Nepenthes mira – The Wonderful Pitcher plant

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Nepenthes mira Tropical glasshouse Reading University

The Nepenthaceae, and in particular the only genus in this family, the genus Nepenthes, has been described in a previous blog, posted on this site by Garance (Wood-Moulin 2013). In that blog the morphology and development of pitcher plants has been illustrated together with an account on the overall taxonomy of the genus Nepenthes.

For additional information and illustrations on the Nepenthaceae, the reader should refer to “Flowering Plant Families of The World (Heywood et al. 2007).

In this account I will be focusing on a  species described in 1998, Nepenthes mira.  The botanical description for this new species was first given by Matthew Jebb and Martin Cheek in 1998 (Cheek et al. 1998).  A full description and illustration of the “Wonderful” pitcher plant (from the Latin mirus meaning wonderful) was published in 1999 (Cheek et al. 1999).

Distribution

Distribution of the genus Nepenthes by Petr Dlouhý, Copyright; Public Domain

Distribution of the genus Nepenthes by Petr Dlouhý, Copyright; Public Domain

The overall distribution of the genus Nepenthes is shown in the adjacent map. Nepenthes mira is endemic to, Palawan  the largest island of the Palawan Province in the Philippines.  This beautiful island is fast becoming a major tourist destination.  A quick web search on the island will show how the natural beauty and untouched landscape of the Palawan Island is a “must go to see” destination for tourists escaping from more traditional tourist sites (Palawan Island Images). To protect this new species from the ever increasing number of people visiting the island, “The exact collection localities have been withheld in view of the threat from plant collectors to rare and new species of this genus” (Cheek et al. 1999).

Protection Status

In the IUCN Red List of Threatened Species, Nepenthes mira is classified as Vulnerable.  It has been estimated that there are only 600 mature plants of this species in Mount Cleopatra.  So why is it not given a higher level classification such as Endangered?  The main reason is that  “Mt. Cleopatra, its remote location, coupled with a lack of threats from habitat destruction or over-collection of wild plants” (IUCN Red List 2014) does not justify giving it anything more than the status of Vulnerable.  At least for the present.  Consequently,  “N. mira is not the subject of any species-specific conservation programmes at present.” (IUCN Red List 2014).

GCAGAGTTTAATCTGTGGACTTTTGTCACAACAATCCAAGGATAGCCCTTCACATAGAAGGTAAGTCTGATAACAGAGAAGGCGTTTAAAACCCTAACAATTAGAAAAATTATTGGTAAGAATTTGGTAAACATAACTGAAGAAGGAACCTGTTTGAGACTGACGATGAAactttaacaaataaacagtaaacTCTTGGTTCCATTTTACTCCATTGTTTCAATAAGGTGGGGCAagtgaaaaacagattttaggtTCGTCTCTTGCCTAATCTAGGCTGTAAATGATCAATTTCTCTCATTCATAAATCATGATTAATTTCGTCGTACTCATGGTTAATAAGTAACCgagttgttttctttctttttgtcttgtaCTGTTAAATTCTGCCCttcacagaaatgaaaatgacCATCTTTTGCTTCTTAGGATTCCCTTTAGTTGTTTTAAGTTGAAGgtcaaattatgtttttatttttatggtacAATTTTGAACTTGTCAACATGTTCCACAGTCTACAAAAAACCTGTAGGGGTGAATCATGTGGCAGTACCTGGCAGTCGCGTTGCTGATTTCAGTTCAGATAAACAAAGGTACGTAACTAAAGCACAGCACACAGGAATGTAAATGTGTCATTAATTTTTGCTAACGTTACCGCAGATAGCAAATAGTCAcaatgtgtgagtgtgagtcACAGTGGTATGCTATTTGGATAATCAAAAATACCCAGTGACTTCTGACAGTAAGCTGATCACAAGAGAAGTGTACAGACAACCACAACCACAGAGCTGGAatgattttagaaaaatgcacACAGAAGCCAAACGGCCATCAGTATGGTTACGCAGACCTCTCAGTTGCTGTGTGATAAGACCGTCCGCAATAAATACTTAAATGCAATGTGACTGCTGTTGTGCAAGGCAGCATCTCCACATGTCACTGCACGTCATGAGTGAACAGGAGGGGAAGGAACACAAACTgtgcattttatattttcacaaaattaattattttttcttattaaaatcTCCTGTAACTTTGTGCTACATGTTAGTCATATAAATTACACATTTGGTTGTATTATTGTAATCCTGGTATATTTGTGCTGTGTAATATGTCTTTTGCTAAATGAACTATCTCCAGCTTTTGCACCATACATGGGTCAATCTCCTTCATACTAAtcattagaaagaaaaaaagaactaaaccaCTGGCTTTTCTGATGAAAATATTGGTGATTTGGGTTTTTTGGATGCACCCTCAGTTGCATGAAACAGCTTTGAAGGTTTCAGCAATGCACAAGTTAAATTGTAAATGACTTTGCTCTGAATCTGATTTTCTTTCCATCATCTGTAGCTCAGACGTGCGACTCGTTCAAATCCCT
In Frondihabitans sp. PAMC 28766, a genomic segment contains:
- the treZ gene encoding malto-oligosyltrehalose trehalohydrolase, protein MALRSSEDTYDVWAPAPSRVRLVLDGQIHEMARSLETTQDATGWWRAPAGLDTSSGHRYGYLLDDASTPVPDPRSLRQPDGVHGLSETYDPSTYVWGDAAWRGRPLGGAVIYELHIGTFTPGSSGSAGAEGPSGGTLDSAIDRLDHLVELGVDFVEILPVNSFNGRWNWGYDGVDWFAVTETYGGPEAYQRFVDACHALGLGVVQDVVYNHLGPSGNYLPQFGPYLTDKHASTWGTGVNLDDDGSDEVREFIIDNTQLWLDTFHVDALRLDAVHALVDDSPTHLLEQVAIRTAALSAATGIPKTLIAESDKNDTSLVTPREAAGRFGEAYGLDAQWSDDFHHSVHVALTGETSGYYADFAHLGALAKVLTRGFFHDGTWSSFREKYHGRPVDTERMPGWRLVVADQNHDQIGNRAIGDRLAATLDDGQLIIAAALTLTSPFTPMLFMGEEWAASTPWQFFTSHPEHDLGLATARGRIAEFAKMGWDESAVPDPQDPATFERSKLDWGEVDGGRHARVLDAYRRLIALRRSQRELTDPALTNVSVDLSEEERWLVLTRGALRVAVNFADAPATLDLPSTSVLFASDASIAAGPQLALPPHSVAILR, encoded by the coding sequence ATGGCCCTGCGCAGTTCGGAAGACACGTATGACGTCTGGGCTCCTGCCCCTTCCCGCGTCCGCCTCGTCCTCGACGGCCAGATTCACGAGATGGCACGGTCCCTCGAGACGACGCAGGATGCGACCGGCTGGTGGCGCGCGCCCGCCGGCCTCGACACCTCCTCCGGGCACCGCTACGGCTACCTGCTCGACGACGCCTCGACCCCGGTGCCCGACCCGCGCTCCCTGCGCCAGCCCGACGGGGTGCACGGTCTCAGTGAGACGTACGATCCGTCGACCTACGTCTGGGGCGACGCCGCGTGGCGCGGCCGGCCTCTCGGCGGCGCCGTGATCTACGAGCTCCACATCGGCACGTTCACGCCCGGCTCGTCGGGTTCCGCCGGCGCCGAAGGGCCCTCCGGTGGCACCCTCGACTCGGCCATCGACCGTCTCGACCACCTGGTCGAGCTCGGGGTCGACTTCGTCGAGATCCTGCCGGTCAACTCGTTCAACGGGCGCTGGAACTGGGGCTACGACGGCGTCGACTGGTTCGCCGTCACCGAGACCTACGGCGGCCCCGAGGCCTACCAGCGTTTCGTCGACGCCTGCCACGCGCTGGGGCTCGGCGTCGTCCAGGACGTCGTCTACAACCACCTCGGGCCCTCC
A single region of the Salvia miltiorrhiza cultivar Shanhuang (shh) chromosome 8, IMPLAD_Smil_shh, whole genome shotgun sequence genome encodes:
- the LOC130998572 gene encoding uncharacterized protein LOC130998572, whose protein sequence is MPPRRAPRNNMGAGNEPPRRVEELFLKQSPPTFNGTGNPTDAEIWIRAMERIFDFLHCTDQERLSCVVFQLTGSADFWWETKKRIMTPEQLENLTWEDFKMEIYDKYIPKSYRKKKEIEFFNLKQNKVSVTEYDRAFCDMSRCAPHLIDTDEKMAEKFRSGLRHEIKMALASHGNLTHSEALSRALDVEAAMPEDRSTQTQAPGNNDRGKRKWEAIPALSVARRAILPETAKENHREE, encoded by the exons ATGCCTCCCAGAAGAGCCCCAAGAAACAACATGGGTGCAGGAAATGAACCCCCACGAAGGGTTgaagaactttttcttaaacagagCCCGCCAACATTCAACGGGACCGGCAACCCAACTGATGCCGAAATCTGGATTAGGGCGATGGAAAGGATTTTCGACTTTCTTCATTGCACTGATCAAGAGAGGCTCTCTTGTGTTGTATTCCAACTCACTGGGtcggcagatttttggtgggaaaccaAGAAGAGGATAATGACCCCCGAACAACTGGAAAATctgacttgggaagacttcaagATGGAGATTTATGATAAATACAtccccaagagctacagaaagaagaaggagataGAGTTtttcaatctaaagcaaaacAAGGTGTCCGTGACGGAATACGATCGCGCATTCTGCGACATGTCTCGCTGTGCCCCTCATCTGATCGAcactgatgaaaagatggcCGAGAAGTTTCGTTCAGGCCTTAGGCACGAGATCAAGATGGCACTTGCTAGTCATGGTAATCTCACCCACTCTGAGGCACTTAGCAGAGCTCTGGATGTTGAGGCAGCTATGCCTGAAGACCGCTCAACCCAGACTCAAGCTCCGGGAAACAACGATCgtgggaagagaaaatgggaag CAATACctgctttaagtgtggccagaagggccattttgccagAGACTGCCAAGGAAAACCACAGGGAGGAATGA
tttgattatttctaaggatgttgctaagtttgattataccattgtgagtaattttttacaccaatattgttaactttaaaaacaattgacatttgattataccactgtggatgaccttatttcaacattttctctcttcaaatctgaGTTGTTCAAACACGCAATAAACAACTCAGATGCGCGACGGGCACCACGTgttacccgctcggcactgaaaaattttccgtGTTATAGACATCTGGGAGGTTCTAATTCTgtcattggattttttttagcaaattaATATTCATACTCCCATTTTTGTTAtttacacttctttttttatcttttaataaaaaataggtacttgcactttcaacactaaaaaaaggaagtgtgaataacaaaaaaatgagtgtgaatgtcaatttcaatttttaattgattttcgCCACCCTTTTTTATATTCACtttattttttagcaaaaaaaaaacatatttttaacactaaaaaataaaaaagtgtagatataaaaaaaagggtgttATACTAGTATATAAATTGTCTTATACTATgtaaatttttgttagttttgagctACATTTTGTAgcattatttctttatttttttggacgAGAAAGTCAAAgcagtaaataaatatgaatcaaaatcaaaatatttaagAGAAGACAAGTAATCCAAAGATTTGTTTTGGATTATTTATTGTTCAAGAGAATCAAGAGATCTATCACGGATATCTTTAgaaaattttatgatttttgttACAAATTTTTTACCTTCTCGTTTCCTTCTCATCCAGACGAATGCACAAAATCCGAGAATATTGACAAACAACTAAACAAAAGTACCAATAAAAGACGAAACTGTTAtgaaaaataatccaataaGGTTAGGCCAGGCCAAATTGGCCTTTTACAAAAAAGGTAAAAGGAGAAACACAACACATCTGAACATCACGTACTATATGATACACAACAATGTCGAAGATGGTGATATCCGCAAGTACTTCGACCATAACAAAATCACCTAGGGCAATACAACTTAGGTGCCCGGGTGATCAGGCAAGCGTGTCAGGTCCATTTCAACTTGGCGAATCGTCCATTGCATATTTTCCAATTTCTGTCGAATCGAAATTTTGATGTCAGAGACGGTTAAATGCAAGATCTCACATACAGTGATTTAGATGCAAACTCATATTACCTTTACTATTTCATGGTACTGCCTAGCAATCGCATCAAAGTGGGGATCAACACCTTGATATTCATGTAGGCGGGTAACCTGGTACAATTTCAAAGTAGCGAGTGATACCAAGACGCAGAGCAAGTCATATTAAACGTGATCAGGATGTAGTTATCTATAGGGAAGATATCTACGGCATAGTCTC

Distinguishing features

We are fortunate enough to have a specimen of  Nepenthes mira in our tropical greenhouse. See below.  The description given by  Martin Cheek and Matthew Jebb (Cheek et al 1999) is extremely detailed and meant to be the source  to be used on specimens to confirm if they are indeed Nepenthes mira. I thought it would be interesting to look at a few characters of our own plant to see how they match. The following annotated photographs illustrate some of the main features visible in our specimen:

 

The presence of two fringed wings, with unpaired elements, going all the way down to near the base of the pitcher is more a distinctive feature of N. philippinensis   (Cheek et al 1999, p.888-889), not of N. mira. Do we have some form of hybrid, or could it be that looking at only one specimen is insufficient to draw a definite conclusion?  Our specimen only has basal pitchers.   Examination of the upper pitchers would be of great value. However our specimen is young.  Time is needed for our specimen to grow further and develop upper pitchers.  Detail examination of flowers, once they develop, will further assist in confirming if this specimen is N. mira.  The actual status of this species is, furthermore still unclear.  In The Plant List it is listed as “Unresolved” (The Plant List). Further observational work will be carried out during the year with the hope of getting closer to confirming the species status of our plant.

REFERENCES

Cheek, M.R. & M.H.P. Jebb (1998). Two new Philippine Nepenthes. Kew Bulletin 53(4): 966. doi:10.2307/4118886

Cheek, Martin; Jebb, Matthew (1999). Nepenthes (Nepenthaceae) in Palawan, Philippines. Kew Bulletin 54(4): 887-895. DOI: 10.2307/4111166

Wood-Moulin, Garance (2013) A Look at the Carnivorous World, Nepenthaceae

Heywood,V.H.,  Brummitt,R.K.,  Culham.A.,  Seberg,O. (2007) Flowering Plant Families of The World. London: The Brown Reference Group PLC.

The Red List    http://www.iucnredlist.org/details/48993996/0

The Plant List   http://www.theplantlist.org/tpl1.1/record/kew-2383461

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